March 28, 2012
There are two kinds of all-star jams: the kind that people rave about for years and the kind that leave a bad taste in everybody’s mouth. An example of the latter category is what happens at the end of every single Rock and Roll Hall of Fame induction ceremony.
An example of the former took place last September, when a gang of heavy metal’s tallest legends assembled in New York City to literally put on a clinic. David Ellefson (Megadeth), Kerry King (Slayer), Charlie Benante (Anthrax), Frank Bello (Anthrax) and Mike Portnoy (Adrenaline Mob/Flying Colors) descended on the Best Buy Theater in New York City and took turns demonstrating techniques before breaking into a ferocious jam session that ended with surprise guests Scott Ian (Anthrax) and Pantera’s Phil Anselmo taking the stage for a pair of Pantera songs. Anthrax closed the festivities by delivering a full set for the 500 lucky bastards who paid zero dollars to watch history go down.
Sponsored by music gear companies Samson, Hartke and Zoom, the clinic portion alone afforded a unique opportunity to see these innovators in a loose, intimate environment. To then witness a full set from Anthrax and to see Phil Anselmo perform two Pantera songs for the first time since leaving that group in 2001, was to witness something very special.
When Samson recently announced a Metal Masters 3 event on April 12, 2012 at the Key Club in Los Angeles, to say that expectations were high would be an understatement worthy of Smithsonian recognition. Eyebrows arched and coffee was spat onto monitors when Samson’s Mark Menghi, the event’s organizer, vowed that the Metal Masters 3 event would “outdo” its predecessor. An aggressive warranty, to be sure, but can he deliver?
In addition to the same roster of metal masters from the New York event, Slayer drummer Dave Lombardo has been added, creating a lineup so heavy that they might be classified as a brand new element on the Periodic Table.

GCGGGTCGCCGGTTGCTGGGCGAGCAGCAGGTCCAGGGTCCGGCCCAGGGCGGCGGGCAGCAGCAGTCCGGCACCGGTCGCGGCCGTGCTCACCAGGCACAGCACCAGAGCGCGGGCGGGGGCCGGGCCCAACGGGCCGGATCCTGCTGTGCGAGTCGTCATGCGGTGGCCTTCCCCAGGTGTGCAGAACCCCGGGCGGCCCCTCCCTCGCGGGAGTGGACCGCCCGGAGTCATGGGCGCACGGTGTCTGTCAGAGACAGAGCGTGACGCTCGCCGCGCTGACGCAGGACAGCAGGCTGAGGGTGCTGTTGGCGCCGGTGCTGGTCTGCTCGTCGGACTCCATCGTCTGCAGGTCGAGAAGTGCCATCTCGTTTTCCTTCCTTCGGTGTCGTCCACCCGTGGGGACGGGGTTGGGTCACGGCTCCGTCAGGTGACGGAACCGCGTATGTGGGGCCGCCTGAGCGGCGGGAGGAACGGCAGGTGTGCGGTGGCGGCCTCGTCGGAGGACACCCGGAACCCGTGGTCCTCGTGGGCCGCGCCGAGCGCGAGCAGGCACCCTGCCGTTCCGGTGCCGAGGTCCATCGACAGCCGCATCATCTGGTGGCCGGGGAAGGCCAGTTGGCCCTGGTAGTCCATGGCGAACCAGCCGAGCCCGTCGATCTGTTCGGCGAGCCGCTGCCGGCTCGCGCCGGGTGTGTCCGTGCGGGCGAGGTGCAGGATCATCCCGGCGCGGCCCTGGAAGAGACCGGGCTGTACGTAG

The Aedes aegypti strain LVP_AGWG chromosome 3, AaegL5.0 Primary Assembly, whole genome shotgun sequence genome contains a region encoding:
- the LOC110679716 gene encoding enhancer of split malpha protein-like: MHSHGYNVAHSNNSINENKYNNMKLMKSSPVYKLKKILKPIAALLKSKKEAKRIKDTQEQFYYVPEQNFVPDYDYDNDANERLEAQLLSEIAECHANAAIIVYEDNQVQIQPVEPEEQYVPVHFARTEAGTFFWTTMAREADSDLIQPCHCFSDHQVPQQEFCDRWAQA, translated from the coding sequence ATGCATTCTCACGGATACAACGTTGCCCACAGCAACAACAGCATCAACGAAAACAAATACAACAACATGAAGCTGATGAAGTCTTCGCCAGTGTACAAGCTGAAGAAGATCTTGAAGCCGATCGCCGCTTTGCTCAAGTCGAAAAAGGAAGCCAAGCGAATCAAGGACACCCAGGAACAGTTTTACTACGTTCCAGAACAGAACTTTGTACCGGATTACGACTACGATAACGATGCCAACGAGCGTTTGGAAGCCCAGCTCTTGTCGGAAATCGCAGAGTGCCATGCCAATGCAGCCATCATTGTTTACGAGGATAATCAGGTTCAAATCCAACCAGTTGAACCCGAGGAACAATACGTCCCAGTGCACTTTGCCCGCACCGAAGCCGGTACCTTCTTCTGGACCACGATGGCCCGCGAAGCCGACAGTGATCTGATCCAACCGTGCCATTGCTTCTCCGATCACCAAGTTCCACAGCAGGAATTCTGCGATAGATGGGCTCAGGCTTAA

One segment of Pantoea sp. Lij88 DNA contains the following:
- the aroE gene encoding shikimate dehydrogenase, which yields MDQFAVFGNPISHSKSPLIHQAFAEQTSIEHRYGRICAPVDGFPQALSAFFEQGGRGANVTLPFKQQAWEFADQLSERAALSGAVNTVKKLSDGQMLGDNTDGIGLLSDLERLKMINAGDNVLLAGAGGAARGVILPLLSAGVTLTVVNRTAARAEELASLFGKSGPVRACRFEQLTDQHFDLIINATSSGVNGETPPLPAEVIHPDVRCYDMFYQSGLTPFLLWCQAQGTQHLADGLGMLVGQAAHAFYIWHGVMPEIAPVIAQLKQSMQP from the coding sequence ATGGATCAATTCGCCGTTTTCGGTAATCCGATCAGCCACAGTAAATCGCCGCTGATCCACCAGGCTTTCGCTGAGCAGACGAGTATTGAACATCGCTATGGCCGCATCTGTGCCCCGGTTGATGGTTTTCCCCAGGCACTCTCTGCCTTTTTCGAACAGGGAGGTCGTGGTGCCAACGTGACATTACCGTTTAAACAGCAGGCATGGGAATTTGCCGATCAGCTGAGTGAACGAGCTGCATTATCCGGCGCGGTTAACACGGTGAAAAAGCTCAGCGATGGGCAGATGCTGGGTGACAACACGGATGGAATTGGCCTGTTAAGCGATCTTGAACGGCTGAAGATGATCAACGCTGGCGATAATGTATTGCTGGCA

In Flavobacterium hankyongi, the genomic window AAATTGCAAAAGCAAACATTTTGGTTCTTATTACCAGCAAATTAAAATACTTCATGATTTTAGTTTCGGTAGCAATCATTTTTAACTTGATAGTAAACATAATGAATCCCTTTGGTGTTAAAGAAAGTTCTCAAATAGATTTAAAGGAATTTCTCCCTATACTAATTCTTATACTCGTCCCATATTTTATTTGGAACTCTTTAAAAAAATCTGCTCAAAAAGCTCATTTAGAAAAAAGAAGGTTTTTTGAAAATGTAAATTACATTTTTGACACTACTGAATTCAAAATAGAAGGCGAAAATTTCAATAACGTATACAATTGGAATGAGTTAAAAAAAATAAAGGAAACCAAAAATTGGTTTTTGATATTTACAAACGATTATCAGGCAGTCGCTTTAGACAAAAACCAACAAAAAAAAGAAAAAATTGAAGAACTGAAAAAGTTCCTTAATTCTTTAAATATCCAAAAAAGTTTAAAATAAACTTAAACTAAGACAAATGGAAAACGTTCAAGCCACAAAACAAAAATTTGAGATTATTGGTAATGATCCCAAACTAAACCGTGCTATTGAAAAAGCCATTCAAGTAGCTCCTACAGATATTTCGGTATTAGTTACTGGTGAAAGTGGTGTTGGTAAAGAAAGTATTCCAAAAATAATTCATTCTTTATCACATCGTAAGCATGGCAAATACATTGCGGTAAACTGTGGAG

Menghi is thrilled. “We’re getting three of the best drummers, two of the best bass players and one of the best guitar players in the world to do some pretty cool stuff. If you saw or read anything about the second one, you’re gonna get that with a lot of surprises. You never know who else might show up.”
Pressed for more specific details, Menghi demurs, reiterating, “We’re going to try to top it. And you never know who’s gonna show up.”
Tickets are still available for the event, which will also be broadcast live on Sirius XM’s Liquid Metal channel and streamed live on Best Buy’s Facebook page, as well as on the homepages of Guitar World and Revolver magazines.
I recently had a chance to sit down with newly-minted Metal Master Dave Lombardo to discuss Metal Masters 3, what’s happening with his band Slayer and of course, our pesky Either/Or segment.
Well, I just got a phone call asking if I’d like to do it. The appeal really is going on stage and hanging out with friends, hanging out with fellow musicians, and going up there and having a good time. That’s what it’s about for me. And it’s for Zoom, and Hartke and Samson, so it’s going to be a lot of fun.
Because it’s presented as a clinic, there sounds like there’s a teaching component to it. Is that something that you enjoy? Do you teach at all?